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After his death, the legacy of Leelanau County's 'horse whisperer' lives on

Caroline MacGregor
Alex MacLellan drops off one of his horses at Camp Kohahna, a kid’s retreat near Pyramid Point.";

A well-known horse whisperer has passed away in northern Michigan. Alex MacLellan was the owner of H&H Stables in Leelanau County.

Alex lived his life among horses until health problems forced him to shut down. The unique setting of his ranch near Empire offered riders immediate access to Leelanau’s State Forest and Michigan’s Shore to Shore Trail, which traces its way 220 miles across the lower peninsula.

Credit Caroline MacGregor
Alex MacLellan

The trails are a flashback to the lumber era and horses that once hauled sleigh loads of logs headed for steamships in Empire. It’s familiar territory for Alex’s horses. For visitors, it was a chance to disconnect and view the area’s scenery from the back of a horse.

The ranch was the scene for many weddings and a couple of movie productions. Over the years, visitors included riders with physical and emotional disabilities.

“This girl used to bring this autistic kid out here,” remembered Alex in an interview before his death. “He was too scared to get on them but he loved to see them and touch them and stuff. He’d go out in that in that pasture; every one of them horses come see that kid, take a little sniff of him and go back to what they were doing.”

Health problems

Last year, Alex suffered a near-fatal heart attack. It gave him a taste of his own mortality.

“I don’t know what actually led to it … probably bad living,” said Alex. “But you know, I have known for a few years it’s been getting harder and harder to take care of these guys all by myself in the winter.”

Alex had to say goodbye to his horses because he was too weak to care for them. The one horse he kept was Biscuit, a chestnut-colored Mustang with an independent spirit.

“He’s got one of them open characters,” Alex said of Biscuit. “If there was a crowd of people and somebody said, ‘who wants to try this?’ Biscuit’s hand would be the first one up.”

After his heart attack, Alex was in the hospital for several weeks. He spent hours on the phone each day matching horses with new homes.

“Even though I had to close down because of my health, it was still important to me that these horses ended up in the right place, not just any place,” he said.

Adventures with Ace

Credit Caroline MacGregor
The view along the trails near H&H Ranch.

Alex was raised near Detroit by Gaelic-speaking immigrant parents. He was the high-energy kid, easily distracted in the classroom.

Alex’s first introduction to horses came one day when he was walking home from school. He discovered three Shetland ponies and a horse grazing in a field. He tried to ride the horse and wondered why it kept laying down.

A few days later, he invited another boy to tag along. The two set their sights on the ponies. 

“We’d just get on them and hold on like hell and they’d just run around in there,” said Alex. “Well, this day they were coming after us, chasing, I’m running. Just as I got to the fence that pony got me by the ass.”

The ruckus caught the attention of the property’s owner, who was a retired cop. His horse, Ace, was a member of Detroit’s mounted police. Over the next three years, visits to the barn became a regular after-school adventure.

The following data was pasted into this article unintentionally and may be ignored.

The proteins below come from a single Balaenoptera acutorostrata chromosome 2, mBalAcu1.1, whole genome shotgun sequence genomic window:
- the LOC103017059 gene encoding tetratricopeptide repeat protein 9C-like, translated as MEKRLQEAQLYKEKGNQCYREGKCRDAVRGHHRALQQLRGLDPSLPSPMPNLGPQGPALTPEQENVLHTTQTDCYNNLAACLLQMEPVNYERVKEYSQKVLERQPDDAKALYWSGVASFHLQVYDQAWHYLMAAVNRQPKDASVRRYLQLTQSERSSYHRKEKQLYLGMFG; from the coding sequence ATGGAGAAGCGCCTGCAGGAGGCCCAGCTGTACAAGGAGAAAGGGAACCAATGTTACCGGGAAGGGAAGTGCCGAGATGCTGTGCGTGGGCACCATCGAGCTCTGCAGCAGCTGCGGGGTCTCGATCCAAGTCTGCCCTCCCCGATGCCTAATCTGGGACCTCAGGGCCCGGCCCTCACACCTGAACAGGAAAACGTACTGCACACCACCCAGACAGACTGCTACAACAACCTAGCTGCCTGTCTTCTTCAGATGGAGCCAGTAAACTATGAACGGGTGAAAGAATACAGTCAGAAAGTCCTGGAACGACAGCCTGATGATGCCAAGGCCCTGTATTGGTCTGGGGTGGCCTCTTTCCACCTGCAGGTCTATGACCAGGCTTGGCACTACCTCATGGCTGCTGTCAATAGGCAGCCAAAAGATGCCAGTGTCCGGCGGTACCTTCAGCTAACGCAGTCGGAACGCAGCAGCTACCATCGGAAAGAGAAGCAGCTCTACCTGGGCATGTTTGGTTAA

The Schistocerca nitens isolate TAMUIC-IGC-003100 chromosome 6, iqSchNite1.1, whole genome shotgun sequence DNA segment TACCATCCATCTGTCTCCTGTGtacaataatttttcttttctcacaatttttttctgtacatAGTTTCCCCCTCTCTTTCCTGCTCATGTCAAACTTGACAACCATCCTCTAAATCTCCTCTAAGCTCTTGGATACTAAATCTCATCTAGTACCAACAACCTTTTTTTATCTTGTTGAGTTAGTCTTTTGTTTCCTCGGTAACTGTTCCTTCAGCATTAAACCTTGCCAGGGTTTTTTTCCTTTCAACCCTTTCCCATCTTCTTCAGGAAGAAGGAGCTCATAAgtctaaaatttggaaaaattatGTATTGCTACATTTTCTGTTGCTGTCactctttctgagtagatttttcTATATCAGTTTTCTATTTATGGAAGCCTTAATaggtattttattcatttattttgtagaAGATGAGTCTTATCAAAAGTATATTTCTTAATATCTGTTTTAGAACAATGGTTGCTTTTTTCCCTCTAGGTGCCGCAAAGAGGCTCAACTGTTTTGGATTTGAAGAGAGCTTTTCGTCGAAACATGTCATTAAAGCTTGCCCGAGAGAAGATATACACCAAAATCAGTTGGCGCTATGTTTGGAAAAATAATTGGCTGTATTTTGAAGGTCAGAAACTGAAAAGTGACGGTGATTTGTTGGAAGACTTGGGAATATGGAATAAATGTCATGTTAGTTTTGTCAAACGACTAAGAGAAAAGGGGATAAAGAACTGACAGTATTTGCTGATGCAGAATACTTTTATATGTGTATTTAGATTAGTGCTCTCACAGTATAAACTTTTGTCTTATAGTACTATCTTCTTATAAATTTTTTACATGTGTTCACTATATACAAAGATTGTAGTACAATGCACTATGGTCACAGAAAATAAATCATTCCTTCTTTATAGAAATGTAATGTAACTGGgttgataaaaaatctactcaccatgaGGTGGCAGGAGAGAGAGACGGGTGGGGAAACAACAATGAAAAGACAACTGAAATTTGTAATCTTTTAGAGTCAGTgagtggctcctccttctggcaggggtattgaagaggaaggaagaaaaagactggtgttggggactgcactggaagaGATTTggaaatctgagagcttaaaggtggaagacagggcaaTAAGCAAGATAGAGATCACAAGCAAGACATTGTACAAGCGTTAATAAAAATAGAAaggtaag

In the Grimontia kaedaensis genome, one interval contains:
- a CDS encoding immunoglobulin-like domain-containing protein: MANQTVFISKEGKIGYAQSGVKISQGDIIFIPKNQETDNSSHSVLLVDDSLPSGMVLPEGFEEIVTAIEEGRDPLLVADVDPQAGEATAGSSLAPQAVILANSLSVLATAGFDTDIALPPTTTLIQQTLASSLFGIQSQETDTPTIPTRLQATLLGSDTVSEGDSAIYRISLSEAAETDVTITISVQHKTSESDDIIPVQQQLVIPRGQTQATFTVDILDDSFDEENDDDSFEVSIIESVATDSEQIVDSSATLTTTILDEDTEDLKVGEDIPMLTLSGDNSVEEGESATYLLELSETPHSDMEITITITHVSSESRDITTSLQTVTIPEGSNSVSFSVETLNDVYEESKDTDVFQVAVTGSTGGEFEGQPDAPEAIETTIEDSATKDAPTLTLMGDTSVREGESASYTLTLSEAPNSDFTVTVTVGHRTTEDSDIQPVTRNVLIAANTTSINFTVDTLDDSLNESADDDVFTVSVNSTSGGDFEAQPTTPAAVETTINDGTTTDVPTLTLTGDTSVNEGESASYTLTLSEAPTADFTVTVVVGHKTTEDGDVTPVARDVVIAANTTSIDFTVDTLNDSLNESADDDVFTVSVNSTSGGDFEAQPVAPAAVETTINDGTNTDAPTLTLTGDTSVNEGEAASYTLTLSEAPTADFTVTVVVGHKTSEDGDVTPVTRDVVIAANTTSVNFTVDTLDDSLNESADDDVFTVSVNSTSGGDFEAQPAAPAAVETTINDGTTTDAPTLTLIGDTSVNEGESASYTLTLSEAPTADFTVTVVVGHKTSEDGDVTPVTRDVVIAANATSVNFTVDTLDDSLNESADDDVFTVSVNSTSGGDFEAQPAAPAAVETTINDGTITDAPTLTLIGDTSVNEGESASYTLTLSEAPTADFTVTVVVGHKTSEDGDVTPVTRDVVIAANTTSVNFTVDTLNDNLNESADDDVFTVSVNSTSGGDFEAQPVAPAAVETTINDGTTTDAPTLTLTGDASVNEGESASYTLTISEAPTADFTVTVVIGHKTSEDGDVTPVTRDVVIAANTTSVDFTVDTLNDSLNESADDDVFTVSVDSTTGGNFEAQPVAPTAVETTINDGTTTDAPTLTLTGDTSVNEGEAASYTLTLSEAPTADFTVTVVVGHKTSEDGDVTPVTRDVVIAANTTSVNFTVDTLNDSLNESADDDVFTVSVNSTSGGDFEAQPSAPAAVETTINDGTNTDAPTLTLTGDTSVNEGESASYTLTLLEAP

At 18, Alex signed up for the Army. After a stint overseas, he returned to the horses, working as a trail guide. Alex had a dream: to open his own trail riding center in the country. He drove trucks to save money to buy land Up North.

“I didn’t fit in where I was born,” said Alex. “I needed to come up here to fit in because this was where I belonged.”

He’d sit for hours in his truck outside a large ranch near Chum’s Corner, owned by Glen Stafford, a horse dealer from Kentucky. Glen gave Alex a job.

“He started out cleaning stalls and ended up riding,” says Stafford. “Alex was a good horse trainer; a real good horseman.”

Glen fronted Alex a few horses and a trailer allowing him to open his first stable. In 2003, he opened H&H Farms, which later became H&H Stables.

Credit Caroline MacGregor
Curious horses at H&H Ranch.

Those who knew Alex describe his gift with horses as a relationship of trust.

“He was able to communicate with the horses and have them trust him because he was quiet and understanding with the horses,” says Linda Pouncey, a neighbor who owns Pouncey Ponderosa, a local horse ranch. 

“That is certainly what I think of when I think of a horse whisperer,” she says. “He had that quiet, calm way when he worked with his horses.”

Saying goodbye

Six months after his heart attack, Alex was diagnosed with Stage 4 liver cancer.

His doctor thinks it likely came from a blood transfusion Alex had after he was stabbed in a fight in his youth. The transfusion exposed him to Hepatitis C, a leading cause of liver cancer.

“I’ve knew my juice was going down, I just didn’t know why,” said Alex. “Well, now I know why.”

Treatment options were risky but Alex was a fighter. Each day he wrestled with Medicaid, mounting bills and a broken down tractor that forced him to clean horse pens with a rake and shovel.

One Sunday in late Fall, Alex stopped by Linda Pouncey’s ranch.

“He came down, big smile,” says Pouncey. “He just wanted to let me know he’d be gone for a few days … positive as usual. ‘I’ll be back. I’ll see you in a few days.’”

But Alex never came home. Within days of admitting himself to hospital, Alex MacClellan passed away.

Biscuit found a new home with a friend who shares Alex’s love of horses.

“These horses have been with me a long time, they’re like your family dog, you know?” said Alex before his death. “Even though there’s so many, you know each of them separate personalities, just like your kids, or your friends.”

H&H Stables has closed. Future plans for the property are unknown.